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Fusing Iconic Lines: A Unique RWB Creation


Fusing Iconic Lines: A Unique RWB Creation

I’m someone who feels no need to make any excuses for RWB cars.

Why, you may ask? It’s simple. You see, when I met Nakai-san for the first time and started covering the cars he built, it all clearly fell into a category of Japanese car culture. Here was a guy doing his own thing, following his own style, in order to transform 911s into dedicated track cars. Every RWB built in Japan at that time was a properly abused, often tracked, and a little rough around the edges. Add to that the wide-body look, the stacked wings and the slammed stance, and the style was so easy to recognize.

Nothing much has changed with Nakai’s Japanese customers; the majority build their cars for thrashing around Tsukuba, Fuji, Sodegaura or Motegi, not to mention tight and challenging mountain passes.

Outside of Japan, however, RWB shines with a different light. Many cars are built as show pieces and prized possessions that often don’t get used much. I may be generalizing here as there are exceptions to everything, but this main difference is very apparent at least. And that’s why it’s so nice to see Nakai’s work being used in the way that he always intended it to be used. To that end, this backdated 964 had me drooling when I spotted it in the Tsukuba paddock at the recent idlers Games.


The long 901-like hood conversion and ’70s IROC-inspired bumper with a hint of a square air dam is a look that really does it for me. Here, it’s been spiced up further with a functional carbon fiber splitter.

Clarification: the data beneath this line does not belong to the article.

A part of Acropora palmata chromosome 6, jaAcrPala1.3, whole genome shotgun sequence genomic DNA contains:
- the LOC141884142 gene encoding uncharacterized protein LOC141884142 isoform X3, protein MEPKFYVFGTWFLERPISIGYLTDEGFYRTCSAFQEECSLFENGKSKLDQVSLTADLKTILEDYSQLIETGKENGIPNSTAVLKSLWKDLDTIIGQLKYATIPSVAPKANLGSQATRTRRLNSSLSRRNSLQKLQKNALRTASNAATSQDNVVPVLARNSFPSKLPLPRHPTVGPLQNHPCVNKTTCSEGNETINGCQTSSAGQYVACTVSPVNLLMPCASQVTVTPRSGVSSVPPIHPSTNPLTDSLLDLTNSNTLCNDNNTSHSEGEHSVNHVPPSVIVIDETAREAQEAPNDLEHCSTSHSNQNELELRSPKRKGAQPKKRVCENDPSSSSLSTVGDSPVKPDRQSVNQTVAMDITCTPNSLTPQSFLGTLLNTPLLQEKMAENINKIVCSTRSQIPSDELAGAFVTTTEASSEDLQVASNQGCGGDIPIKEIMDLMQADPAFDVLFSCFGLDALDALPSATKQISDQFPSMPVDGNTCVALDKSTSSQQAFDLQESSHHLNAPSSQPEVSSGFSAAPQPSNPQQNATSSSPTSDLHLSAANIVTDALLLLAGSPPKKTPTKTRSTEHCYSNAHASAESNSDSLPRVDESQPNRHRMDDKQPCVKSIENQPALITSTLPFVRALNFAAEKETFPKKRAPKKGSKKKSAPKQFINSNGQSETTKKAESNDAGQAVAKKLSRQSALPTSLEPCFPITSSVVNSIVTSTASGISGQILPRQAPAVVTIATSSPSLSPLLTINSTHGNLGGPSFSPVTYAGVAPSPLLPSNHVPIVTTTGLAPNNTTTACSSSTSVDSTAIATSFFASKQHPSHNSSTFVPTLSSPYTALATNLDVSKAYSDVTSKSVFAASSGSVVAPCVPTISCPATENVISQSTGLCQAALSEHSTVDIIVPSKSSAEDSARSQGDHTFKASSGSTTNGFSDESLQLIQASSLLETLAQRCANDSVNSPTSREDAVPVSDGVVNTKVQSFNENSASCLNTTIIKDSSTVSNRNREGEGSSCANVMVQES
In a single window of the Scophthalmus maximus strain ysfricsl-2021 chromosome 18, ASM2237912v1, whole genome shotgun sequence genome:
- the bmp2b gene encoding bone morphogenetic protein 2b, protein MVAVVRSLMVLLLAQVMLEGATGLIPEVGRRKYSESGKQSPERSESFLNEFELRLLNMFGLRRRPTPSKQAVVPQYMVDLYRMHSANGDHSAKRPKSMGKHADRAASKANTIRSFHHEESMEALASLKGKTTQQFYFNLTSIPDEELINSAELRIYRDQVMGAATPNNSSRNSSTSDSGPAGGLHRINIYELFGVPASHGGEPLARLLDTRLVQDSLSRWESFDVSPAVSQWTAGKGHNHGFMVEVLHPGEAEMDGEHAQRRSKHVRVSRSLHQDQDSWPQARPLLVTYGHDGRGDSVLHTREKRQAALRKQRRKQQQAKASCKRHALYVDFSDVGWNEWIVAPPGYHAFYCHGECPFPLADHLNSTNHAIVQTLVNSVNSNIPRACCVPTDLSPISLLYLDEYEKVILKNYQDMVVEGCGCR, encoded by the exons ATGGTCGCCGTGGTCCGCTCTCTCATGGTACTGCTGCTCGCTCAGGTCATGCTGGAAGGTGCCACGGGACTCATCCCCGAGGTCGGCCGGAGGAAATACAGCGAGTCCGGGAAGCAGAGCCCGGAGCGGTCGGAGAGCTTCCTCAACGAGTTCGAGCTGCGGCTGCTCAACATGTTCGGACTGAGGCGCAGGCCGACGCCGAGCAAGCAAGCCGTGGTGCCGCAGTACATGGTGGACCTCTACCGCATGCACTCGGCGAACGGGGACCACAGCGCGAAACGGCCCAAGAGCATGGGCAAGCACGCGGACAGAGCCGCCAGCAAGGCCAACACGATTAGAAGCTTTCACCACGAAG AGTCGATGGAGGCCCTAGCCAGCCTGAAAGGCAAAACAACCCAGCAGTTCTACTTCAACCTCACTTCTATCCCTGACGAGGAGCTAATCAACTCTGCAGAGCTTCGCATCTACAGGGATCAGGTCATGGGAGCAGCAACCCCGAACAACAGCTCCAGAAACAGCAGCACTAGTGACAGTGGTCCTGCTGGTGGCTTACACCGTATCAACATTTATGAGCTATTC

But it’s really the unbalance, if you can call it that, between the narrow front end and the chunkier rear.


And the way it’s so cleanly integrated into the bodywork gives another dimension to the work that Nakai-san can do. The pelting marks caused by the front Hankook semi-slicks only add to the look.


The massive 935-inspired rear wing further fuels the imbalance I mentioned; it makes the whole rear end look ridiculously long to the point of being exaggerated.


In typical Japanese fashion, the wing is then further extended with an additional element painted black.


And finally, the turquoise body is contrasted by black Work Meister S1s.


I’m a sucker for a car that’s put to good use on track. It doesn’t really matter if it’s a 911 or not, or if it’s a RWB creation or not either – the most important thing is seeing these cars being used properly.

Dino Dalle Carbonare
Instagram: speedhunters_dino

2017 idlers Games content on Speedhunters

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